Tuesday, December 11, 2012

A Conversation about a Castle, A Reflection on Fairness

A group of older preschool children have been working hard to build a castle out of clay.
During our last session in the Studio, the following conversation unfolded.

R.: Excuse me, Susan, Ian, Nina, E., can I make a bridge on that castle?
Nina and Susan say “Yes”. E. and Ian say “No”.

Katie: Why not?
Ian: It goes down.
E.: Because it might fall down.

Katie: Can you show us where you want the bridge to go?
R.: (points to a space across the top of the castle.) Can I make it go this way, E. and Ian?
Both: No!

R.: Why?
Katie: Why?
Ian: No, because that's like a sky.
E.: Because it will fall down inside.

Katie: Maybe you could show us what you want the bridge to look like?
R.: (to me) Can I use your clay?
Katie: Sure
R.: Is it okay if I do something like this? (She draws lines on the clay and holds it up for everyone to see.)
E.: Yes, that's okay.
Ian: No.
R.: Why?
Ian:  no answer
Katie: Well, now we have three votes that say yes, and one for no. If we are voting, it's okay. 

As R. began to draw the lines for her bridge, Ian seemed hesitant as to whether or not to accept them at first. However he began to nod his head and point to other places he thought the bridge could extend to.

This happened over a week ago and continues to resurface in my thoughts. Even in the interaction, I wondered about my words and my influence on the situation, about the values I was upholding in moderating the moment. Specifically, I’m thinking about fairness and all of the possible ways to present a decision or action as "fair."

Why Did I Suggest a Vote?

I suggested voting as a way to answer R.'s question as to whether or not it would be okay about making the bridge. Later, I wanted to analyze why I jumped to using this form of problem-solving rather than allowing the conversation to continue until everyone felt happy with the agreement.

Time Pressure
First, I recognized in myself a feeling of pressure about time. Studio only takes place once a week for forty-five minutes, which means that these children have a limited amount of time to work on their projects each week. Although I knew that hashing out the issue would be very valuable on multiple levels I also worried that if I didn't help to resolve things quickly, they wouldn't be able to make any progress on the castle.
This is reasonable of course, but looking back I wouldn’t prioritize time if I had it to do over again. Next time, I think I’d give the children time to resolve their issues, even if that did mean we would have to wait until the following week to enact our decision.

The Power of No
By the end of the conversation I was unsure whether Ian's continual "no" was rooted in a true aversion to the idea of the bridge or whether it was rooted in the power of saying "no" in the face of so many saying "yes." I wish I had waited to ascertain this and let R. try to work more closely with Ian to try to achieve a compromise before I offered a solution. Even if his ideas had revolved more around power than around the actual bridge question, I would have liked to hear the discussion the children's discussion about this.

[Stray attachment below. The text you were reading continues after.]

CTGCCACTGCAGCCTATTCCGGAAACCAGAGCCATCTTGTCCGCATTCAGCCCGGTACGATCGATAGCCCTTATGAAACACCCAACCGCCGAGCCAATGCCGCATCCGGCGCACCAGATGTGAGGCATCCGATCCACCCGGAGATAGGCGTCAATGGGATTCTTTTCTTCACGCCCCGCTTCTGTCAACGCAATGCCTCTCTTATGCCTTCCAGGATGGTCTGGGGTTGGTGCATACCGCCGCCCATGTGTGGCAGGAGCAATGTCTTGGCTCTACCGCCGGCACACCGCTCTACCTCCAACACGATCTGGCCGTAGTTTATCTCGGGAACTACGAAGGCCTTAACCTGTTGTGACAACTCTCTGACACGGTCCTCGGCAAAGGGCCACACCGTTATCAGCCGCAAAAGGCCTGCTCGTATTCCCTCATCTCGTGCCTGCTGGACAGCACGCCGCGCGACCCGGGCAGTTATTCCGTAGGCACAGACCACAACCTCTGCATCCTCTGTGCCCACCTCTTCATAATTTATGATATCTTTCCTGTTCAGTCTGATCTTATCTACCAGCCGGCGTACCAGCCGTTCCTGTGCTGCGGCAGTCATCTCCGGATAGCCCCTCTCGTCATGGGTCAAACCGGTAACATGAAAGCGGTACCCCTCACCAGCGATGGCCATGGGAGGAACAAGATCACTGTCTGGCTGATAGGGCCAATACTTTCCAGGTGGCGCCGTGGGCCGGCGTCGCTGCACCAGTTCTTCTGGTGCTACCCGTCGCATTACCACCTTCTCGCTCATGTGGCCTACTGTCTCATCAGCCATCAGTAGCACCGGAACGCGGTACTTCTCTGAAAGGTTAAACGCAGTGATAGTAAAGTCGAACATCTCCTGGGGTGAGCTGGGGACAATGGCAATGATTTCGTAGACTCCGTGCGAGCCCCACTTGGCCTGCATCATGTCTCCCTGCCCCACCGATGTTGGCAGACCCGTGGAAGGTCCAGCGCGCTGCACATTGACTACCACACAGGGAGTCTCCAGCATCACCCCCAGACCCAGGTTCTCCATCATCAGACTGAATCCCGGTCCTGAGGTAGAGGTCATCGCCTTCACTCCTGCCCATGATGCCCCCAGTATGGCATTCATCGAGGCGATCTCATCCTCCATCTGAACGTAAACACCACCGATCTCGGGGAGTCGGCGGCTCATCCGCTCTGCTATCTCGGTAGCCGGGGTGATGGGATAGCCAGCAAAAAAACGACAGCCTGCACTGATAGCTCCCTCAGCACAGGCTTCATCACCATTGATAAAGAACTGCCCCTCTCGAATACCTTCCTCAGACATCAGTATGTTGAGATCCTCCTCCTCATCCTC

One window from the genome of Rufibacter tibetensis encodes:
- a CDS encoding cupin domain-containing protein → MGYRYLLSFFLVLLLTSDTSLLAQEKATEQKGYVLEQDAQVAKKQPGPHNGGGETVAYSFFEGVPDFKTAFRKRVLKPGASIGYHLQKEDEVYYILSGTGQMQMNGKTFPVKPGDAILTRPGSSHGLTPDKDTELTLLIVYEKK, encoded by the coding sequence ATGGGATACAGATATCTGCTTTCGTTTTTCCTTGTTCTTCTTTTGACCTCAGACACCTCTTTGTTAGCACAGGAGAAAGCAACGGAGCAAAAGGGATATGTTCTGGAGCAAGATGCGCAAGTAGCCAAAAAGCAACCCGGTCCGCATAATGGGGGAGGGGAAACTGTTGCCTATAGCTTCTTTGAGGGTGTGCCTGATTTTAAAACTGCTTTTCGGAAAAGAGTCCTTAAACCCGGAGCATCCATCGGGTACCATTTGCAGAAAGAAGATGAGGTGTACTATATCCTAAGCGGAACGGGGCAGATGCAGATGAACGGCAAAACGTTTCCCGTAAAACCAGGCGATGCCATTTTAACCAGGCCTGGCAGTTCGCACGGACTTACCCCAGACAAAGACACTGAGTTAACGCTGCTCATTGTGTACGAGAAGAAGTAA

The Majority Rules
Finally I knew that these children were familiar with voting and had suggested it as a problem-solving method before. But now I wonder if this was the right way of handling this particular argument.

Is Voting Fair?

Now I wonder why, in a bigger context, this idea of voting rose to my mind (and comes up elsewhere in our school) as a means of solving disputes "fairly."

On the one hand, voting is an essential part of America's political problem-solving system. It is what we hold up as being a fair way of making a single, united decision for a large group of people. Perhaps, because of this, it is ingrained in those of us who grow up here that voting is a fair and just way of making decisions and resolving disputes.

On the other hand, voting compromises the feelings of the individual for sake of the majority. Decisions are reached more quickly without having to appease every dissenting voice. When I think about it this way, voting feels less than fair to me, and it is not the ideal tool I would like to give children for solving their problems.

So, what would I prefer to advocate?
  • I think of the consensus-building exercises we have undertaken as a staff this year, where we have worked together to reach an agreement "we can live with" about issues like the possible adoption of a school-wide playground policy.
  • I think about the ways in which we constantly try to provide children with a sense of their own autonomy in as many aspects of their lives as possible, including decision-making.
  • I think about the fact that, even though there is a necessity for schedules here, there is also a lot more breathing room here than these children may encounter in other settings of their future lives.

I think that I would like to make more space for children to undertake the hard, sometimes grueling process of consensus-building, even at the expense of time and action. I would like them to feel in their hearts that fairness is important, that it can be hard, but also that it is attainable. And I would like to be a teacher who supports them in discovering this. I suppose I have found my new year's resolution!

What do you notice about the conversation I documented?
What perspectives do you have about fairness and problem-solving?

Do you ever find yourself interfering in a similar way, and how do you react in those moments?

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